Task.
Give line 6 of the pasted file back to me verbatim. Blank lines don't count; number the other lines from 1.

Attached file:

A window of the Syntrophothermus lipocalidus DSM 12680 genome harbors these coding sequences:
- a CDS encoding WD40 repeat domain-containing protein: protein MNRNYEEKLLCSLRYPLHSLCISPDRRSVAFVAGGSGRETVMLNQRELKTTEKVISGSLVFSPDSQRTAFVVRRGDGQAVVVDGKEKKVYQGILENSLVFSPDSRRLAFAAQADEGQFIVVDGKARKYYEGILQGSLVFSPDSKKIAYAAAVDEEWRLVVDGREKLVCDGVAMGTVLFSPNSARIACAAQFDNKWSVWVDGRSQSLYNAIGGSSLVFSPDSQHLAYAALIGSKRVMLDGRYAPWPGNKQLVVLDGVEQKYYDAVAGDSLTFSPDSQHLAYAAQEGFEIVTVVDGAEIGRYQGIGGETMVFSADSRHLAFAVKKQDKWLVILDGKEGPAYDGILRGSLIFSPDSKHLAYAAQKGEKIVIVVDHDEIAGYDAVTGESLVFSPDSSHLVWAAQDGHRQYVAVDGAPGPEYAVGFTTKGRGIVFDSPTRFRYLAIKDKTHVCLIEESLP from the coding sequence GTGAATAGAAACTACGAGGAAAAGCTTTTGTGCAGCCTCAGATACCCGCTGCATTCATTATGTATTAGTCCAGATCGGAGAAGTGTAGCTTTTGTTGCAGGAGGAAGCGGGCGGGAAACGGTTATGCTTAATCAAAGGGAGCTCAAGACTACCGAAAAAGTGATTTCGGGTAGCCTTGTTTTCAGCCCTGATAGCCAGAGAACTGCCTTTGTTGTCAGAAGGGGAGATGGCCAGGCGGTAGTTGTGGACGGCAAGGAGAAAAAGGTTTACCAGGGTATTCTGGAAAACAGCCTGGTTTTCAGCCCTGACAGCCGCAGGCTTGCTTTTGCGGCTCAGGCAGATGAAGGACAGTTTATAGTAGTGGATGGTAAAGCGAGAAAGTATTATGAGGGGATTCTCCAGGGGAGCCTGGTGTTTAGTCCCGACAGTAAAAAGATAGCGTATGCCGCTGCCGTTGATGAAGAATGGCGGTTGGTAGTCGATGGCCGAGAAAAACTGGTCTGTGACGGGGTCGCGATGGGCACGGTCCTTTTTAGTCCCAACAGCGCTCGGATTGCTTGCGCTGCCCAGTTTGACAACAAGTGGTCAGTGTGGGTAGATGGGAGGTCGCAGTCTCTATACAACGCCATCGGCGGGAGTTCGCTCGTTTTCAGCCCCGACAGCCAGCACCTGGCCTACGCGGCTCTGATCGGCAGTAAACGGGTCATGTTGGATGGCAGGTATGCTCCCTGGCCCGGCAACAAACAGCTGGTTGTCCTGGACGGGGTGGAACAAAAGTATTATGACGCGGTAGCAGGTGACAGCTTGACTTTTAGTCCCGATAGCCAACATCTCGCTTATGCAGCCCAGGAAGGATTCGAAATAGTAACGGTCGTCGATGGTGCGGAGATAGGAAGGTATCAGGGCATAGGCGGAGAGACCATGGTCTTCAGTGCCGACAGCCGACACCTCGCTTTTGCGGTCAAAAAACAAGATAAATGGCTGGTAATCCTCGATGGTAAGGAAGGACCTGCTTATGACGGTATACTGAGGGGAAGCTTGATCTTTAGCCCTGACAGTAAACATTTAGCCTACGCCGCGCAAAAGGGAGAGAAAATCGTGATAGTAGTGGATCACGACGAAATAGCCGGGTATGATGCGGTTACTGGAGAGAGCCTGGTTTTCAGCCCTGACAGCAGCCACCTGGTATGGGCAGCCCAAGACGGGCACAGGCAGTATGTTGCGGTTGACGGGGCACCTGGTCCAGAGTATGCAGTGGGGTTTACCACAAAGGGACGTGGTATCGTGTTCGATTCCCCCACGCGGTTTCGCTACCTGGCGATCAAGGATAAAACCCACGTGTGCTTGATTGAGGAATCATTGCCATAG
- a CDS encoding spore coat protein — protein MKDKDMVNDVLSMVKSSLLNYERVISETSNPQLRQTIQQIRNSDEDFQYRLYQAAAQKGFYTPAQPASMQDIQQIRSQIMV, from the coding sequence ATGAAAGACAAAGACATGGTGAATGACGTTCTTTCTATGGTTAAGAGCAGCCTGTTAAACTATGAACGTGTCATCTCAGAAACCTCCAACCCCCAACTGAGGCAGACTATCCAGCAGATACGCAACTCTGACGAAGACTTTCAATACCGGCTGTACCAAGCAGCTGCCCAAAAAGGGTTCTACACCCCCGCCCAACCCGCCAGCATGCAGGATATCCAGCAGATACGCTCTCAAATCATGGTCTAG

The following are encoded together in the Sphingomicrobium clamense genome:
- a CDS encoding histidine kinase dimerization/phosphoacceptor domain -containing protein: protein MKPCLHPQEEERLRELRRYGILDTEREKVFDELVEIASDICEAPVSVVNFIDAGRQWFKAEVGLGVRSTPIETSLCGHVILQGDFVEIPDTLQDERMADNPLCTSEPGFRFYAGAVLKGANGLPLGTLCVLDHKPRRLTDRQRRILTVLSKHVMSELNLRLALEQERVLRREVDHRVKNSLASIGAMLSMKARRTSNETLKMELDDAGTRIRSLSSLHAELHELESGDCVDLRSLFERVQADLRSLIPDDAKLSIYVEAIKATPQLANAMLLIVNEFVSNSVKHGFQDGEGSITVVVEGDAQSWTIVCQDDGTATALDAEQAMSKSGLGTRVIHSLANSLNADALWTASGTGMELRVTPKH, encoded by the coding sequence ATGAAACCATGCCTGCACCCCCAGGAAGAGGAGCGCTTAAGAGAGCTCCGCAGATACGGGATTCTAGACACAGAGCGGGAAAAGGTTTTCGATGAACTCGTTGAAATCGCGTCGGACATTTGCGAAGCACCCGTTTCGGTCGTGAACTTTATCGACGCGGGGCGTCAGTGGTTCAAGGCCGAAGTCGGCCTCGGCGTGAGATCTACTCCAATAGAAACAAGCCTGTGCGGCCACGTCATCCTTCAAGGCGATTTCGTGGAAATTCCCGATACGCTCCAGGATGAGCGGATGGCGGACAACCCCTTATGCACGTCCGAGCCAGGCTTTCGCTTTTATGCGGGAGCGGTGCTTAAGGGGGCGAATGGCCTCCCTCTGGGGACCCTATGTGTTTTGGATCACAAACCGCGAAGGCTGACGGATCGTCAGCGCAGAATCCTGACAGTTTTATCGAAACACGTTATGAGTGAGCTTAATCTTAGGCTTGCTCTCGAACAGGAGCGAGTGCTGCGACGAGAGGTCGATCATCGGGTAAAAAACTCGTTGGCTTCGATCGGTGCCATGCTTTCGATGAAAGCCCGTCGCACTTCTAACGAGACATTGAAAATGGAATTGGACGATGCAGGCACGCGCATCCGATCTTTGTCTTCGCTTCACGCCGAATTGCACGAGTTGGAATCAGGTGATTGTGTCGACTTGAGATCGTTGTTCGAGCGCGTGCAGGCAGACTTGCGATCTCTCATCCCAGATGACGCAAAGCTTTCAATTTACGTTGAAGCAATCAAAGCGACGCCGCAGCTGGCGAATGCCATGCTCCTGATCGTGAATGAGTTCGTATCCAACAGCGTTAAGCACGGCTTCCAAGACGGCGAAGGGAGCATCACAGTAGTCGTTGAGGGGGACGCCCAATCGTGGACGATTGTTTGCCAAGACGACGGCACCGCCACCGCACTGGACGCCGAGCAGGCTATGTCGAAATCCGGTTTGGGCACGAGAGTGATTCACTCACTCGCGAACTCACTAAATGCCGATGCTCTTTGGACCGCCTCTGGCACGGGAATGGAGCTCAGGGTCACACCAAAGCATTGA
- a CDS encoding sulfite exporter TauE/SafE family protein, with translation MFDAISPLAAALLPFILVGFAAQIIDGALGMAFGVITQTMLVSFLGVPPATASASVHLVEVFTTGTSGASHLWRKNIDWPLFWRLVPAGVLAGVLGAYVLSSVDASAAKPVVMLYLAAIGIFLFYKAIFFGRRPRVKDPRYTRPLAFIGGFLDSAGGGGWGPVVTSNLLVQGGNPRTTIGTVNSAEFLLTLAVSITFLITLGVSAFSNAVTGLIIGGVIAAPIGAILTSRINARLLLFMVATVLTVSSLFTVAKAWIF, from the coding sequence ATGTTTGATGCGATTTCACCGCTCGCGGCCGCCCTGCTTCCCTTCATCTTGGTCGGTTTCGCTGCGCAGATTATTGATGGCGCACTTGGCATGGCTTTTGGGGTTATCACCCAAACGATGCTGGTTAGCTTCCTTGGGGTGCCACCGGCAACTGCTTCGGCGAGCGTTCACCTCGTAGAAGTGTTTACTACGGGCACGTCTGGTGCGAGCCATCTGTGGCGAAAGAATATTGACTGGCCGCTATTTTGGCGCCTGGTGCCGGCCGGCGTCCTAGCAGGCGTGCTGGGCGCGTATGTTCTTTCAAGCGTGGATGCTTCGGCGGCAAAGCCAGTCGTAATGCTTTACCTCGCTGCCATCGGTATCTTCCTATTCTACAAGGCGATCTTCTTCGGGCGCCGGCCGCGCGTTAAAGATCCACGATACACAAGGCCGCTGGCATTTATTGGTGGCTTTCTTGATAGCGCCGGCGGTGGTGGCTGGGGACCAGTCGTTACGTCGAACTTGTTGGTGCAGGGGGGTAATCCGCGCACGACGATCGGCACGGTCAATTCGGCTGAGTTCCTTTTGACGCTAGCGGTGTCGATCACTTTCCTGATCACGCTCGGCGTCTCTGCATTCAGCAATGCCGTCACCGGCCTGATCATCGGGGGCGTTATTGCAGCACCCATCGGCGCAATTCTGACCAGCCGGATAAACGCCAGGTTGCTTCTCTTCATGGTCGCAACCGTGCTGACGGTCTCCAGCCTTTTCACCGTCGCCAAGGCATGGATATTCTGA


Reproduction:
- a CDS encoding sulfite exporter TauE/SafE family protein, with translation MFDAISPLAAALLPFILVGFAAQIIDGALGMAFGVITQTMLVSFLGVPPATASASVHLVEVFTTGTSGASHLWRKNIDWPLFWRLVPAGVLAGVLGAYVLSSVDASAAKPVVMLYLAAIGIFLFYKAIFFGRRPRVKDPRYTRPLAFIGGFLDSAGGGGWGPVVTSNLLVQGGNPRTTIGTVNSAEFLLTLAVSITFLITLGVSAFSNAVTGLIIGGVIAAPIGAILTSRINARLLLFMVATVLTVSSLFTVAKAWIF, from the coding sequence ATGTTTGATGCGATTTCACCGCTCGCGGCCGCCCTGCTTCCCTTCATCTTGGTCGGTTTCGCTGCGCAGATTATTGATGGCGCACTTGGCATGGCTTTTGGGGTTATCACCCAAACGATGCTGGTTAGCTTCCTTGGGGTGCCACCGGCAACTGCTTCGGCGAGCGTTCACCTCGTAGAAGTGTTTACTACGGGCACGTCTGGTGCGAGCCATCTGTGGCGAAAGAATATTGACTGGCCGCTATTTTGGCGCCTGGTGCCGGCCGGCGTCCTAGCAGGCGTGCTGGGCGCGTATGTTCTTTCAAGCGTGGATGCTTCGGCGGCAAAGCCAGTCGTAATGCTTTACCTCGCTGCCATCGGTATCTTCCTATTCTACAAGGCGATCTTCTTCGGGCGCCGGCCGCGCGTTAAAGATCCACGATACACAAGGCCGCTGGCATTTATTGGTGGCTTTCTTGATAGCGCCGGCGGTGGTGGCTGGGGACCAGTCGTTACGTCGAACTTGTTGGTGCAGGGGGGTAATCCGCGCACGACGATCGGCACGGTCAATTCGGCTGAGTTCCTTTTGACGCTAGCGGTGTCGATCACTTTCCTGATCACGCTCGGCGTCTCTGCATTCAGCAATGCCGTCACCGGCCTGATCATCGGGGGCGTTATTGCAGCACCCATCGGCGCAATTCTGACCAGCCGGATAAACGCCAGGTTGCTTCTCTTCATGGTCGCAACCGTGCTGACGGTCTCCAGCCTTTTCACCGTCGCCAAGGCATGGATATTCTGA